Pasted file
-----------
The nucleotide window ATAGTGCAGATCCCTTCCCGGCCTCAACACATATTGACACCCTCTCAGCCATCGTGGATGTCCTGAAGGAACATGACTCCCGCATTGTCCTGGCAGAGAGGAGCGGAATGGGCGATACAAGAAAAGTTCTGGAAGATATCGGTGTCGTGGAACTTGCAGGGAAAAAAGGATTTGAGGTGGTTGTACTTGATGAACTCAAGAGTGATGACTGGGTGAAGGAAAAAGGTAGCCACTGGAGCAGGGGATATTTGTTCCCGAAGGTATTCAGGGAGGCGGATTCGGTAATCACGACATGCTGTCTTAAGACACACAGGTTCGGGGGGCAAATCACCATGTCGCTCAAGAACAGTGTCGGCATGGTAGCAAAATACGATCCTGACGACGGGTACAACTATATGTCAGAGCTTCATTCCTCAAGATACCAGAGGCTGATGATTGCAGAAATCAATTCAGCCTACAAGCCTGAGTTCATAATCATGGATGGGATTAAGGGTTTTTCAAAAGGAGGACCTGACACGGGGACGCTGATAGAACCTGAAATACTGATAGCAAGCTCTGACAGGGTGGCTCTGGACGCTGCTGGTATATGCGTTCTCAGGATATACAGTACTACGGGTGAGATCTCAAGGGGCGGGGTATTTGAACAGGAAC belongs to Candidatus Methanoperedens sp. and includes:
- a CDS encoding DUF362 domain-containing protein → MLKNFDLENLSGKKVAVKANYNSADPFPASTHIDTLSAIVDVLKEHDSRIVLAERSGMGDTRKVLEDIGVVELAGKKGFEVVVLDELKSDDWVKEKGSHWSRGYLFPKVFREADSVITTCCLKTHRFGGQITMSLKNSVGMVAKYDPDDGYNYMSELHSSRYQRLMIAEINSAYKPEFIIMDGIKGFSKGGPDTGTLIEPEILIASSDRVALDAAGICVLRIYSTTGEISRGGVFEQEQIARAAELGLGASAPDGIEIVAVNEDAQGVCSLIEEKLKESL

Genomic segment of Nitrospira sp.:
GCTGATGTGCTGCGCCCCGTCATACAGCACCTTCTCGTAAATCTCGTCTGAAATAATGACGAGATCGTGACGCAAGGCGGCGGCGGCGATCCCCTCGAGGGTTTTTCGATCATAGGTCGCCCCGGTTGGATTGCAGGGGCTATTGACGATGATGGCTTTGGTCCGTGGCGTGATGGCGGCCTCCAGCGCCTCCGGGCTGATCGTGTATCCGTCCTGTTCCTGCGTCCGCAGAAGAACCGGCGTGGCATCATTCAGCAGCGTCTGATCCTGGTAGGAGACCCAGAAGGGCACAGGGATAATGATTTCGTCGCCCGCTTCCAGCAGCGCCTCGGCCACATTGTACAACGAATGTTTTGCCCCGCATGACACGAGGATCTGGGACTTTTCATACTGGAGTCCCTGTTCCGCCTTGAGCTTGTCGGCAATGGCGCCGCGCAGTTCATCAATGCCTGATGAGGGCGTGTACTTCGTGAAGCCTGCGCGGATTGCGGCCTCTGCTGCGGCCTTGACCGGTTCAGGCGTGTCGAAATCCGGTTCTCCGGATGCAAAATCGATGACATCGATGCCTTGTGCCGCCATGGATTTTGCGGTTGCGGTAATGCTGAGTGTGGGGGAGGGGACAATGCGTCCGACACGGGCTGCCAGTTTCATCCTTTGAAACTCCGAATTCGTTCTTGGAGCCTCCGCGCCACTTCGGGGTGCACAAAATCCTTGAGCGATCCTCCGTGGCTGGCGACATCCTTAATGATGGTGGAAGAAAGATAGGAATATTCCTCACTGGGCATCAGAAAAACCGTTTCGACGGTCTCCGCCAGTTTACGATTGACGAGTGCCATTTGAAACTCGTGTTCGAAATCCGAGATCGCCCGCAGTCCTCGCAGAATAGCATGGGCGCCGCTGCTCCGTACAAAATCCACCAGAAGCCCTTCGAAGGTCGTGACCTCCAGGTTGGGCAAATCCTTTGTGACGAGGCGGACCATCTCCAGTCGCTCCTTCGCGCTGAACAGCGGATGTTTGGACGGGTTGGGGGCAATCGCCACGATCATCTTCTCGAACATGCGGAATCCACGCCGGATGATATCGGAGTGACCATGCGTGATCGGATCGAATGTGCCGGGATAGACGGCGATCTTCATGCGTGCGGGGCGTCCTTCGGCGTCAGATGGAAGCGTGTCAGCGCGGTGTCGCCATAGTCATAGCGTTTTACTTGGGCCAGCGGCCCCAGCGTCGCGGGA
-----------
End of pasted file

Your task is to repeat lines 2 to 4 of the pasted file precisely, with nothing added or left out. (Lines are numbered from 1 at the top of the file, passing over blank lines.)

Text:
- a CDS encoding DUF362 domain-containing protein → MLKNFDLENLSGKKVAVKANYNSADPFPASTHIDTLSAIVDVLKEHDSRIVLAERSGMGDTRKVLEDIGVVELAGKKGFEVVVLDELKSDDWVKEKGSHWSRGYLFPKVFREADSVITTCCLKTHRFGGQITMSLKNSVGMVAKYDPDDGYNYMSELHSSRYQRLMIAEINSAYKPEFIIMDGIKGFSKGGPDTGTLIEPEILIASSDRVALDAAGICVLRIYSTTGEISRGGVFEQEQIARAAELGLGASAPDGIEIVAVNEDAQGVCSLIEEKLKESL

Genomic segment of Nitrospira sp.:
GCTGATGTGCTGCGCCCCGTCATACAGCACCTTCTCGTAAATCTCGTCTGAAATAATGACGAGATCGTGACGCAAGGCGGCGGCGGCGATCCCCTCGAGGGTTTTTCGATCATAGGTCGCCCCGGTTGGATTGCAGGGGCTATTGACGATGATGGCTTTGGTCCGTGGCGTGATGGCGGCCTCCAGCGCCTCCGGGCTGATCGTGTATCCGTCCTGTTCCTGCGTCCGCAGAAGAACCGGCGTGGCATCATTCAGCAGCGTCTGATCCTGGTAGGAGACCCAGAAGGGCACAGGGATAATGATTTCGTCGCCCGCTTCCAGCAGCGCCTCGGCCACATTGTACAACGAATGTTTTGCCCCGCATGACACGAGGATCTGGGACTTTTCATACTGGAGTCCCTGTTCCGCCTTGAGCTTGTCGGCAATGGCGCCGCGCAGTTCATCAATGCCTGATGAGGGCGTGTACTTCGTGAAGCCTGCGCGGATTGCGGCCTCTGCTGCGGCCTTGACCGGTTCAGGCGTGTCGAAATCCGGTTCTCCGGATGCAAAATCGATGACATCGATGCCTTGTGCCGCCATGGATTTTGCGGTTGCGGTAATGCTGAGTGTGGGGGAGGGGACAATGCGTCCGACACGGGCTGCCAGTTTCATCCTTTGAAACTCCGAATTCGTTCTTGGAGCCTCCGCGCCACTTCGGGGTGCACAAAATCCTTGAGCGATCCTCCGTGGCTGGCGACATCCTTAATGATGGTGGAAGAAAGATAGGAATATTCCTCACTGGGCATCAGAAAAACCGTTTCGACGGTCTCCGCCAGTTTACGATTGACGAGTGCCATTTGAAACTCGTGTTCGAAATCCGAGATCGCCCGCAGTCCTCGCAGAATAGCATGGGCGCCGCTGCTCCGTACAAAATCCACCAGAAGCCCTTCGAAGGTCGTGACCTCCAGGTTGGGCAAATCCTTTGTGACGAGGCGGACCATCTCCAGTCGCTCCTTCGCGCTGAACAGCGGATGTTTGGACGGGTTGGGGGCAATCGCCACGATCATCTTCTCGAACATGCGGAATCCACGCCGGATGATATCGGAGTGACCATGCGTGATCGGATCGAATGTGCCGGGATAGACGGCGATCTTCATGCGTGCGGGGCGTCCTTCGGCGTCAGATGGAAGCGTGTCAGCGCGGTGTCGCCATAGTCATAGCGTTTTACTTGGGCCAGCGGCCCCAGCGTCGCGGGA